The Radical Conceptualization of Perceptual Experience

  • Joseph Runzo

Abstract

Perceptual experience does not consist in a mere passive reception of sensations which come ready-marked with their identities and interrelationships. A child sees an animal, where we see a camel, and a biologist might see a dromedary. I see a Picasso, you see the work of someone obsessed with blue; I hear noise, you hear a composition by John Cage. Thus, the content of our perceptual experience is, surely to some extent, structured by the conceptual resources which we possess. But to what extent? In this chapter I will defend the view, which I will call the ‘conceptualist’ view, that the possession of concepts is a necessary condition of all perceptual experience.

Keywords

Cage Rubber Smoke Defend Metaphor 

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Notes

  1. 1.
    Fred I. Dretske, Seeing and Knowing (Chicago, 1969), p. 75.Google Scholar
  2. 2.
    In ‘Seeing’ (repr. in Perceiving, Sensing and Knowing, ed. by Robert J. Swartz, Garden City, NY, 1965, pp. 49–67)Google Scholar
  3. 3.
    Cf. George Pitcher, A Theory of Perception (Princeton, 1971), p. 94: ‘The way things look (even in the phenomenal sense) to a perceiver is partially dependent on what his repertoire of concepts is…’.Google Scholar
  4. 4.
    David Kelley, ‘The Specificity of Perception’, Philosophy and Phenomenological Research, Vol. 40 (1980), p. 404.CrossRefGoogle Scholar
  5. 5.
    Fred Dretske, ‘Simple Seeing’, in Body, Mind and Method, ed. by D. Gustafson and B. Tapscott (Boston, 1979), p. 3.Google Scholar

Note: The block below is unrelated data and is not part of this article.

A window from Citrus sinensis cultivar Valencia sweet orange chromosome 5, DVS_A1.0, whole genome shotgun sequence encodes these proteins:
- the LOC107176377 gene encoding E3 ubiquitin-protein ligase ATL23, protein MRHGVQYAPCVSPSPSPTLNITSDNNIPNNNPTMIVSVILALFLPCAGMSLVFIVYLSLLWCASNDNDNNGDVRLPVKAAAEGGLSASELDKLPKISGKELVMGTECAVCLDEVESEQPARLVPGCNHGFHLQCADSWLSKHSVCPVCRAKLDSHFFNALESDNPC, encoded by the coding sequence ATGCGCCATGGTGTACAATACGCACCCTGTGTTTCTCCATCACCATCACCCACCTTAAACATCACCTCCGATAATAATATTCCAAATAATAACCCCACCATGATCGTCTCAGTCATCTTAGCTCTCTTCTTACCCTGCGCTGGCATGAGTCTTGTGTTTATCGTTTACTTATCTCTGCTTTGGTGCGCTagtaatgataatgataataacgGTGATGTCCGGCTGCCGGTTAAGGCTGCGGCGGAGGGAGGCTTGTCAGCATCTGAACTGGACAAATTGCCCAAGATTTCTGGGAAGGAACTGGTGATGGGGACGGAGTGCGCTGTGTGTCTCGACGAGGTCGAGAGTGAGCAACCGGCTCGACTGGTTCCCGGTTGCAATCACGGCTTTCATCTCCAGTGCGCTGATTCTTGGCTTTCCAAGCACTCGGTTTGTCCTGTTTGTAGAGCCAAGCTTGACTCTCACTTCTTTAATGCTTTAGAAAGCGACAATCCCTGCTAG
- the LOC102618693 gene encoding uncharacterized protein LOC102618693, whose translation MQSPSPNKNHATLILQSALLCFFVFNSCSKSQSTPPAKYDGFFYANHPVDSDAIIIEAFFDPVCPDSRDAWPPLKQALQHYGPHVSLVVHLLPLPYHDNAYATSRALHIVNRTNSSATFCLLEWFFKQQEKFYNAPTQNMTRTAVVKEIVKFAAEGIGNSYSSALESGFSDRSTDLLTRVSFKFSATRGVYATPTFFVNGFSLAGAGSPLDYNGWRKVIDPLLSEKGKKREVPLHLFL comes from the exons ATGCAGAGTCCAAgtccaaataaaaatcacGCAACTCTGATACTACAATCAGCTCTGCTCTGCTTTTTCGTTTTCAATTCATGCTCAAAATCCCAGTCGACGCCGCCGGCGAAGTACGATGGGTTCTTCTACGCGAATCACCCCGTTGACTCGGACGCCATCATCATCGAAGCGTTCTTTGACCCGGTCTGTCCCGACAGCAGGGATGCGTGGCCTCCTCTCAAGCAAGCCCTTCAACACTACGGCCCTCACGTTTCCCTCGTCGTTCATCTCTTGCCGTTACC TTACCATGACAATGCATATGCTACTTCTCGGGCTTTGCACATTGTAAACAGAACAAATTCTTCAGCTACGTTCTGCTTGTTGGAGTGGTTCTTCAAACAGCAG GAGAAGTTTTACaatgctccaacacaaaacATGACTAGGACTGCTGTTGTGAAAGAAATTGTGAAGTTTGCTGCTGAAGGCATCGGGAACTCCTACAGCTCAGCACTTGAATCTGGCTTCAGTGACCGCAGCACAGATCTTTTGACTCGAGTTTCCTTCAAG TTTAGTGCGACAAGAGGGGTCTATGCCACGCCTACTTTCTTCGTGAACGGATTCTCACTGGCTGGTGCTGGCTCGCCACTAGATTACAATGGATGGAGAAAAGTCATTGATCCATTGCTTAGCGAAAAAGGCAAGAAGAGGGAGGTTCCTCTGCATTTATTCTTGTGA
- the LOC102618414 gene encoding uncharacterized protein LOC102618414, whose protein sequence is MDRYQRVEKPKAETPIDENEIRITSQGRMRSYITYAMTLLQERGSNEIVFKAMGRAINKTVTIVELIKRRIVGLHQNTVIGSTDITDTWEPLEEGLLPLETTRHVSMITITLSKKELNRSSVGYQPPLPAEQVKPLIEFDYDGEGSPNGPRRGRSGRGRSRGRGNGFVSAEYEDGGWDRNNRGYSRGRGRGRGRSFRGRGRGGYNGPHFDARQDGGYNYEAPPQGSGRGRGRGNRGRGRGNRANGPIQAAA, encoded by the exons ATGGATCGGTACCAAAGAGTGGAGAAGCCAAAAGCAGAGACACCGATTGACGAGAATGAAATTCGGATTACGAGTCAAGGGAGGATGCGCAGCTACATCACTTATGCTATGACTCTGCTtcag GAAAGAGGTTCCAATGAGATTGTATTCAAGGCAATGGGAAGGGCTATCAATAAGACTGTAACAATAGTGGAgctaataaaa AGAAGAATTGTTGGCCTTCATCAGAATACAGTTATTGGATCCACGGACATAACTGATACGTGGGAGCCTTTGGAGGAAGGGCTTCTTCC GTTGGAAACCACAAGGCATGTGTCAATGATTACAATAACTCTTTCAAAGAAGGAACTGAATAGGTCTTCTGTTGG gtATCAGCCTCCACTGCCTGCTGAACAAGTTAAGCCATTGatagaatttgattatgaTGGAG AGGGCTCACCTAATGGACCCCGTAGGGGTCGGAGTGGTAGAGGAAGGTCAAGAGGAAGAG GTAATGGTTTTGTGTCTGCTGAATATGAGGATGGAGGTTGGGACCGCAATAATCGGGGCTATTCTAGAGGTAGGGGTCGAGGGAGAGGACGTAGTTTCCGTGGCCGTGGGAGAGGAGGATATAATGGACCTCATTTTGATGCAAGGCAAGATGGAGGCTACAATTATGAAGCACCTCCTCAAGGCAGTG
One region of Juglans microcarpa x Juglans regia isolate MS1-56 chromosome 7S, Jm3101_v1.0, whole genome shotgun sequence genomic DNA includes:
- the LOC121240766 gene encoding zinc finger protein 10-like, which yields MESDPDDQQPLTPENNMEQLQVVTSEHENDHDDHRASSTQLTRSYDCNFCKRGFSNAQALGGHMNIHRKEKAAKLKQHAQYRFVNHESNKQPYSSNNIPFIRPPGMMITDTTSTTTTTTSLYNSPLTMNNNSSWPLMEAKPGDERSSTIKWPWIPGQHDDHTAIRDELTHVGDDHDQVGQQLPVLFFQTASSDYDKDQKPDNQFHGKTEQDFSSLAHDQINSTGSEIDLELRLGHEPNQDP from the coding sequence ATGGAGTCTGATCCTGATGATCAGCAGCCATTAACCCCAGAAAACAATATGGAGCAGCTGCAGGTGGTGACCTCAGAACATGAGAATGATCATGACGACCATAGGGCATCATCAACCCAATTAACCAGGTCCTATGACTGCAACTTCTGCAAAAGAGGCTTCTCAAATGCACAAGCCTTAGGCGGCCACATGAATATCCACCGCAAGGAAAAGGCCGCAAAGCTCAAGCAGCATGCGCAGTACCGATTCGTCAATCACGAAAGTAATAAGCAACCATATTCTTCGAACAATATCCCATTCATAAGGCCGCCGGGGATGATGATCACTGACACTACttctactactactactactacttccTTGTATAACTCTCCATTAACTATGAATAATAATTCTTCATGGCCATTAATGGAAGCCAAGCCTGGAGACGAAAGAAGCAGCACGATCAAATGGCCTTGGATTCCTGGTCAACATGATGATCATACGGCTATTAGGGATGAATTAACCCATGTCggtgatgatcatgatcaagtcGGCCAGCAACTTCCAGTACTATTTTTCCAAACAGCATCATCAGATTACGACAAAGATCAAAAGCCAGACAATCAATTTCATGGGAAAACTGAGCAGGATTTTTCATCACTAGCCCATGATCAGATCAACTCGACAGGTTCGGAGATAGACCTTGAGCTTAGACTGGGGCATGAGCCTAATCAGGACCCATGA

6. 7.
    Nicholas Rescher, Conceptual Idealism (Oxford, 1973), p. 11.Google Scholar
  7. 9.
    Nelson Goodman discusses several particularly interesting examples in Chapter 5 of Ways of Worldmaking (Indianapolis, 1978).Google Scholar
  8. 10.
    Frank Jackson, Perception (Cambridge, 1977), p. 155.Google Scholar
  9. 15.
    C. I. Lewis, Mind and the World Order (New York, 1956), pp. 48, 66, and 52.Google Scholar
  10. 20.
    One such account can be found in Alvin Goldman’s ‘Perceptual Objects’, Synthese, Vol. 35 (1977), pp. 257–84.CrossRefGoogle Scholar
  11. See Jaegwon Kim, ‘Perception and Reference Without Causality’, Journal of Philosophy, Vol. 74 (1977), pp. 606–20.CrossRefGoogle Scholar
  12. 21.
    For instance, Thomas Kuhn notes this possible consequence with respect to rival scientific paradigms (Kuhn, The Structure of Scientific Revolutions [Chicago, 1962], p. 116).Google Scholar

Copyright information

© Joseph Runzo 1993

Authors and Affiliations

  • Joseph Runzo
    • 1
  1. 1.Chapman UniversityCaliforniaUSA

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